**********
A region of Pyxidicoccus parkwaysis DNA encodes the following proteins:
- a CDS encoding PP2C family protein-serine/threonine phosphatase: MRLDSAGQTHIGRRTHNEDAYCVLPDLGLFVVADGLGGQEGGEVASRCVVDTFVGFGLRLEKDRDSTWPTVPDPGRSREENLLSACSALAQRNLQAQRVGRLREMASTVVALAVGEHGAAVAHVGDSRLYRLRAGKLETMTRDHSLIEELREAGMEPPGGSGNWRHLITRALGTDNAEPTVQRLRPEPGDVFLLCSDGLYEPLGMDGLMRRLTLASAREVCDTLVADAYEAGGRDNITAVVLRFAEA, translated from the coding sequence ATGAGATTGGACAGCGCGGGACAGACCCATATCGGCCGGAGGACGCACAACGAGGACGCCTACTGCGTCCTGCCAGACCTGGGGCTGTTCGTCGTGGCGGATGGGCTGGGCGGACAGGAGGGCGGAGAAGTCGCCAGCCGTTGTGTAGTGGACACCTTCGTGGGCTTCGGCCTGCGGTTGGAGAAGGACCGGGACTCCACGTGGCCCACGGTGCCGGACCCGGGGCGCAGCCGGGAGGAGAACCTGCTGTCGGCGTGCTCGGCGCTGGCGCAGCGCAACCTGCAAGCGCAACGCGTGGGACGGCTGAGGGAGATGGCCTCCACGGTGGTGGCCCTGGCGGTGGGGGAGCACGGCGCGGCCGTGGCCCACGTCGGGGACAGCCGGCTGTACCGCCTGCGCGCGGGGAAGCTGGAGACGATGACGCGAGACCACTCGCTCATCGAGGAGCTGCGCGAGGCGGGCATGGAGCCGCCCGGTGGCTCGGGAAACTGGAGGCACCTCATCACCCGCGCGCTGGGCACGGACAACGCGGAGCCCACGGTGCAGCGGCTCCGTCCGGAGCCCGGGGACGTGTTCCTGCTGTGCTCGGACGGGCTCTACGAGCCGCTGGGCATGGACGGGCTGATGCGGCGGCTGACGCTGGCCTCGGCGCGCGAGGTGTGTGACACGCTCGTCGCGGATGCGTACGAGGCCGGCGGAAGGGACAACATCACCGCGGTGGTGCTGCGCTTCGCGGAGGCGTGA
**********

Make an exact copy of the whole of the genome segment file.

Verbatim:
A region of Pyxidicoccus parkwaysis DNA encodes the following proteins:
- a CDS encoding PP2C family protein-serine/threonine phosphatase: MRLDSAGQTHIGRRTHNEDAYCVLPDLGLFVVADGLGGQEGGEVASRCVVDTFVGFGLRLEKDRDSTWPTVPDPGRSREENLLSACSALAQRNLQAQRVGRLREMASTVVALAVGEHGAAVAHVGDSRLYRLRAGKLETMTRDHSLIEELREAGMEPPGGSGNWRHLITRALGTDNAEPTVQRLRPEPGDVFLLCSDGLYEPLGMDGLMRRLTLASAREVCDTLVADAYEAGGRDNITAVVLRFAEA, translated from the coding sequence ATGAGATTGGACAGCGCGGGACAGACCCATATCGGCCGGAGGACGCACAACGAGGACGCCTACTGCGTCCTGCCAGACCTGGGGCTGTTCGTCGTGGCGGATGGGCTGGGCGGACAGGAGGGCGGAGAAGTCGCCAGCCGTTGTGTAGTGGACACCTTCGTGGGCTTCGGCCTGCGGTTGGAGAAGGACCGGGACTCCACGTGGCCCACGGTGCCGGACCCGGGGCGCAGCCGGGAGGAGAACCTGCTGTCGGCGTGCTCGGCGCTGGCGCAGCGCAACCTGCAAGCGCAACGCGTGGGACGGCTGAGGGAGATGGCCTCCACGGTGGTGGCCCTGGCGGTGGGGGAGCACGGCGCGGCCGTGGCCCACGTCGGGGACAGCCGGCTGTACCGCCTGCGCGCGGGGAAGCTGGAGACGATGACGCGAGACCACTCGCTCATCGAGGAGCTGCGCGAGGCGGGCATGGAGCCGCCCGGTGGCTCGGGAAACTGGAGGCACCTCATCACCCGCGCGCTGGGCACGGACAACGCGGAGCCCACGGTGCAGCGGCTCCGTCCGGAGCCCGGGGACGTGTTCCTGCTGTGCTCGGACGGGCTCTACGAGCCGCTGGGCATGGACGGGCTGATGCGGCGGCTGACGCTGGCCTCGGCGCGCGAGGTGTGTGACACGCTCGTCGCGGATGCGTACGAGGCCGGCGGAAGGGACAACATCACCGCGGTGGTGCTGCGCTTCGCGGAGGCGTGA